Fan.10 (First Amendment News) — Justice Stevens’ Proposal to Amend the 1st Amendment


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10 Responses

  1. Brett Bellmore says:

    The former Justice’s proposal would clearly open the door to censorship of political speech, as would the other proposed amendments, and I’m not terribly surprised. Hostility to freedom of political speech is rampant among self-appointed ‘campaign reformers’.

  2. Joe says:

    The scare quotes there are vague. The group in question involve a range of people and Roberts, Kennedy et. al. in the majority in the most recent case have agreed that certain “campaign reforms” (disclosure laws, disclaimer laws etc.) meet First Amendment scrutiny. Also, as Prof. Teachout on this blog and Breyer noted in dissent, campaign reform laws of certain types can further “freedom of political speech” (“freedom” does not equal some libertarian “no regulation” policy — “freedom” includes regulation in a republican democracy with ORDERED liberty — as the first comment thinks perfectly fine when voting is involved, another “political” freedom”).

    I am wary of a constitutional amendment and agree with Rick Hasen that an amendment is ill advised & the text I have seen there have been overbroad. This is different though than “campaign reform” in general.

    Note: It took me a few refreshes for a valid anti-spam word to come up. I don’t recall much spam on this page or many comments even so find the function a bit unnecessary.

  3. Brian says:

    Every time I hear of proposals to “fix” the First Amendment, I remember the fact the proposals would be only the second time in American history an amendment would restrict the liberty of the People, alcohol prohibition being the first, and I get nauseous because it means the Proposers, essentially, propose to save the American experiment in Self government by abandoning it.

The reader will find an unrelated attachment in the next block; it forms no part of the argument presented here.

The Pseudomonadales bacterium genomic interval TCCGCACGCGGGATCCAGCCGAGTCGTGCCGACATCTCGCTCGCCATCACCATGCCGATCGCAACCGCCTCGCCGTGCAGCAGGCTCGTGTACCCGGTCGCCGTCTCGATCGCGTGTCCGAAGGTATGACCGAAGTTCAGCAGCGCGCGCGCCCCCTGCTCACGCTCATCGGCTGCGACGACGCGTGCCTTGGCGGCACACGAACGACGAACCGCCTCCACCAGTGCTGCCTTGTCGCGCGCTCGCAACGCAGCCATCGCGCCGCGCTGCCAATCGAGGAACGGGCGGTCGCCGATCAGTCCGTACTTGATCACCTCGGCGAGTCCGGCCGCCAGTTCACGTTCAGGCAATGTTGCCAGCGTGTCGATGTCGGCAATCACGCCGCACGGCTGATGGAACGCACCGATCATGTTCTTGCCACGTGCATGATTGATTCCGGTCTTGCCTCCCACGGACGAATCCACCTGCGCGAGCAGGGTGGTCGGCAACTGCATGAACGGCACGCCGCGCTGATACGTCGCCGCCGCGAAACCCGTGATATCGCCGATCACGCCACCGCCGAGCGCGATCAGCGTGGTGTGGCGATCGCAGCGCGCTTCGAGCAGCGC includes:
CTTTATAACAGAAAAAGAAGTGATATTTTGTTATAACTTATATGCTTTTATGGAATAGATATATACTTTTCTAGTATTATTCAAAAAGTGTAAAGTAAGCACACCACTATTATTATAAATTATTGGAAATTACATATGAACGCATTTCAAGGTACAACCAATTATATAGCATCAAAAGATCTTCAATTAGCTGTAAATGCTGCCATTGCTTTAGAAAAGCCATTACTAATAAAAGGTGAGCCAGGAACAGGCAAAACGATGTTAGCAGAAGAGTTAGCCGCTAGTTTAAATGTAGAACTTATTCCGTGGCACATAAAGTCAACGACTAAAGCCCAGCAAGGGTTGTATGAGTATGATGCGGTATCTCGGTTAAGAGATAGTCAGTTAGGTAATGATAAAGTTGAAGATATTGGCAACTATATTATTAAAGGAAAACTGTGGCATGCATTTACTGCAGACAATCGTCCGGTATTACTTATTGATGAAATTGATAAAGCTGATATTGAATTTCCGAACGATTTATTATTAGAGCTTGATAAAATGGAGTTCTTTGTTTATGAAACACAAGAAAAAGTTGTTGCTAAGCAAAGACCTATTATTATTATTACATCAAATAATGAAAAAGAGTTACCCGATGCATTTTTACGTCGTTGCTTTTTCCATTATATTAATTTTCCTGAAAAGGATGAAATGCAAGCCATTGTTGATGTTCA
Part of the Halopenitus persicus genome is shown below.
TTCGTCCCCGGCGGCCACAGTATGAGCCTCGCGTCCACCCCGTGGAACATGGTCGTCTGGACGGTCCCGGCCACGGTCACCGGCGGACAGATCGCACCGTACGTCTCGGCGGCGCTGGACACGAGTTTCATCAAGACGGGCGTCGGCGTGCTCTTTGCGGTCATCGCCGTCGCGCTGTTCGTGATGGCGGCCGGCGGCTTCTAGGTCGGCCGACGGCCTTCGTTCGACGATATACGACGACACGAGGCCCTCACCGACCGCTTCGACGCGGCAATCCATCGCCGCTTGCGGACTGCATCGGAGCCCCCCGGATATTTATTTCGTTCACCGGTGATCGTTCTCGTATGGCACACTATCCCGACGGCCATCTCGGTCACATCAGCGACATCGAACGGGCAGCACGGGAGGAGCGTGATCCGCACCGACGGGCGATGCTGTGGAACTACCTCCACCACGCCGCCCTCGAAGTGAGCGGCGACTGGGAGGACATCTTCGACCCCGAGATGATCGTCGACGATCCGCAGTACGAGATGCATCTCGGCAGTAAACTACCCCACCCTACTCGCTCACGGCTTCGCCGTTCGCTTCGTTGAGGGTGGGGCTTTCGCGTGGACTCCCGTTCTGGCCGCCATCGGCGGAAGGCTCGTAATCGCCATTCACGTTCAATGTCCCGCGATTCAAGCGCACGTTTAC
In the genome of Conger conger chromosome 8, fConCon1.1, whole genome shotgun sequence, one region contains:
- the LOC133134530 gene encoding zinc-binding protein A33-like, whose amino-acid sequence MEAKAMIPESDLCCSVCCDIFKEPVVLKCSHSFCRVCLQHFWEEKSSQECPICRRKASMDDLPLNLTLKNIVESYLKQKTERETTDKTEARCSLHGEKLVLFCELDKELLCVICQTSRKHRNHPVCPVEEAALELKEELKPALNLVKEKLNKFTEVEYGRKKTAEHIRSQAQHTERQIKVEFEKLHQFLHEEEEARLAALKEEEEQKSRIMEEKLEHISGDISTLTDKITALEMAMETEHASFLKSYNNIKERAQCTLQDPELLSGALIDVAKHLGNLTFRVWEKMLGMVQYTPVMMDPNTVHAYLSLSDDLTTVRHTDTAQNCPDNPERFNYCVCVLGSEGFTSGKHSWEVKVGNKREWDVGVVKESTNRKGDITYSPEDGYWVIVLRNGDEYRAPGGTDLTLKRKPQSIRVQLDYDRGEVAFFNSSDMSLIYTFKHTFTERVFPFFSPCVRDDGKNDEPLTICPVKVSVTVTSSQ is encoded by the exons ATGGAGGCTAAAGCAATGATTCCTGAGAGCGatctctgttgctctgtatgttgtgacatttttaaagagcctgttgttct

4. Brett Bellmore says:

    Joe, the texts of such amendments are ALWAYS “overbroad”. I’ve yet to see one that wasn’t, and this is part of why I say that campaign ‘reformers’ are mostly aspiring political censors, or the useful idiots for such. They keep claiming to have legitimate ends, but then always go for wildly excessive means.

    I still recall the guy arguing for government on CU confirming that he thought book banning was ok. That’s the sort of person pushing this.

  5. Brett Bellmore says:

    Brian: You may notice that the same people pushing campaign finance ‘reform’ are also big fans of the concepts behind ‘agnotology’, the science of how ignorance is generated. Essentially, they’ve come to the conclusion that the only way the truth can prevail, is if the untruth can be silenced. They HAVE given up on the notion that truth triumphs in a free conversation, rejected the presumptions that are required for the first amendment to make sense.

    So, you’ve nailed it: They don’t think self-government in a free society is possible. They think that you have to give up the free society part for the self-government part to work.